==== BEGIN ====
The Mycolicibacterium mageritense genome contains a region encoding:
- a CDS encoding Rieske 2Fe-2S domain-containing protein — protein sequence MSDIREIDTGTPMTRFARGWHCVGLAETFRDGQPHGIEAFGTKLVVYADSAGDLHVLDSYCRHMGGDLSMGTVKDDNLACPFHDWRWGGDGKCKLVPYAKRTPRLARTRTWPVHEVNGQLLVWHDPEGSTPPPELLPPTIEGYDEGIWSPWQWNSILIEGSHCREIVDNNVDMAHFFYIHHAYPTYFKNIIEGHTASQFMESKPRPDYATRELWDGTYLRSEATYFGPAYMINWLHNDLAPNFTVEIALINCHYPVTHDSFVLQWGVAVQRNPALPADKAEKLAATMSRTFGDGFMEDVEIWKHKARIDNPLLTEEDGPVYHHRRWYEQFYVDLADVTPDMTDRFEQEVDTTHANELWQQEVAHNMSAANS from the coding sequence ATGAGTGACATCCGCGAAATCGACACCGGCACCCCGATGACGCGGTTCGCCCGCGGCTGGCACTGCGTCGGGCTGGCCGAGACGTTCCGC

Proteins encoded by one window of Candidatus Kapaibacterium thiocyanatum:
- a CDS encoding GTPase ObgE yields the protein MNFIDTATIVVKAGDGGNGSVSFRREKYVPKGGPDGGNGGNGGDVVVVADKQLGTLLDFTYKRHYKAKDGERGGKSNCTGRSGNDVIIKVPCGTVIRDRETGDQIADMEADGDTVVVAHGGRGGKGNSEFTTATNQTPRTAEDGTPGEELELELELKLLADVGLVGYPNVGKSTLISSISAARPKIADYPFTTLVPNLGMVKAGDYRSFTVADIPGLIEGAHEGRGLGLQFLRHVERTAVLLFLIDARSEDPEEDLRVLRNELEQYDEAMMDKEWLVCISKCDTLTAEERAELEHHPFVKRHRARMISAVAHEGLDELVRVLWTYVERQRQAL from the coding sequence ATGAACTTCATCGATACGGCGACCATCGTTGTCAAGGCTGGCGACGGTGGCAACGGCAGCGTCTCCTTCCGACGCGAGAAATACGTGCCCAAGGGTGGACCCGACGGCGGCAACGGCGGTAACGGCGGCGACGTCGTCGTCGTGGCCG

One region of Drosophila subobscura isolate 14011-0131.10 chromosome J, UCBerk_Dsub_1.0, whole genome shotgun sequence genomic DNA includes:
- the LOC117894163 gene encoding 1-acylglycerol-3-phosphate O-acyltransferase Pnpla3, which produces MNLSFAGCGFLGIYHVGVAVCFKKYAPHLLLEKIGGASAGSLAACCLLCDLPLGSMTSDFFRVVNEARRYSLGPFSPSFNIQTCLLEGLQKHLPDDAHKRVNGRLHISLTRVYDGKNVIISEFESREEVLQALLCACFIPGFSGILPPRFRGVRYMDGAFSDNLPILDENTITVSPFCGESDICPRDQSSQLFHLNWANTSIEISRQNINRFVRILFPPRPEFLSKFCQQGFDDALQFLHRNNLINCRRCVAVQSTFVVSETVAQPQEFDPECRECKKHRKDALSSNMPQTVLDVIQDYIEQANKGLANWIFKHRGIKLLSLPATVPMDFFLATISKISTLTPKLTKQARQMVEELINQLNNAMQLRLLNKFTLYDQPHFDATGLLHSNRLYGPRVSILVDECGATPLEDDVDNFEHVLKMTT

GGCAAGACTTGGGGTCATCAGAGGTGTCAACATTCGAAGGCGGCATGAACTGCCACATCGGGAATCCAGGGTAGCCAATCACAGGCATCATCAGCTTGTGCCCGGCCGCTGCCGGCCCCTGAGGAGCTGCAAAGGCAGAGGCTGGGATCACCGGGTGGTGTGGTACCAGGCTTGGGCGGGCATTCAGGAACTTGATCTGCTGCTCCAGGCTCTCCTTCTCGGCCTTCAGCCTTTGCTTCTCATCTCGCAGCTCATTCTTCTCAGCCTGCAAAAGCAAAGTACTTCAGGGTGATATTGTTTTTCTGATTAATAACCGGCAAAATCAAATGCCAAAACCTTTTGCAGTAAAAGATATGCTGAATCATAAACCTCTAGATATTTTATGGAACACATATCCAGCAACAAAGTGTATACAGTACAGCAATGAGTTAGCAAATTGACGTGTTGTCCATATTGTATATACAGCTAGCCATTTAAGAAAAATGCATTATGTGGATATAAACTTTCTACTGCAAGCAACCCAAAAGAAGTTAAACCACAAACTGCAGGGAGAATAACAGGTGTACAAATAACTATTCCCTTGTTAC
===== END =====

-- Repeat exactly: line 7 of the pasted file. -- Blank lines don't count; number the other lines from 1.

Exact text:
GGCAAGACTTGGGGTCATCAGAGGTGTCAACATTCGAAGGCGGCATGAACTGCCACATCGGGAATCCAGGGTAGCCAATCACAGGCATCATCAGCTTGTGCCCGGCCGCTGCCGGCCCCTGAGGAGCTGCAAAGGCAGAGGCTGGGATCACCGGGTGGTGTGGTACCAGGCTTGGGCGGGCATTCAGGAACTTGATCTGCTGCTCCAGGCTCTCCTTCTCGGCCTTCAGCCTTTGCTTCTCATCTCGCAGCTCATTCTTCTCAGCCTGCAAAAGCAAAGTACTTCAGGGTGATATTGTTTTTCTGATTAATAACCGGCAAAATCAAATGCCAAAACCTTTTGCAGTAAAAGATATGCTGAATCATAAACCTCTAGATATTTTATGGAACACATATCCAGCAACAAAGTGTATACAGTACAGCAATGAGTTAGCAAATTGACGTGTTGTCCATATTGTATATACAGCTAGCCATTTAAGAAAAATGCATTATGTGGATATAAACTTTCTACTGCAAGCAACCCAAAAGAAGTTAAACCACAAACTGCAGGGAGAATAACAGGTGTACAAATAACTATTCCCTTGTTAC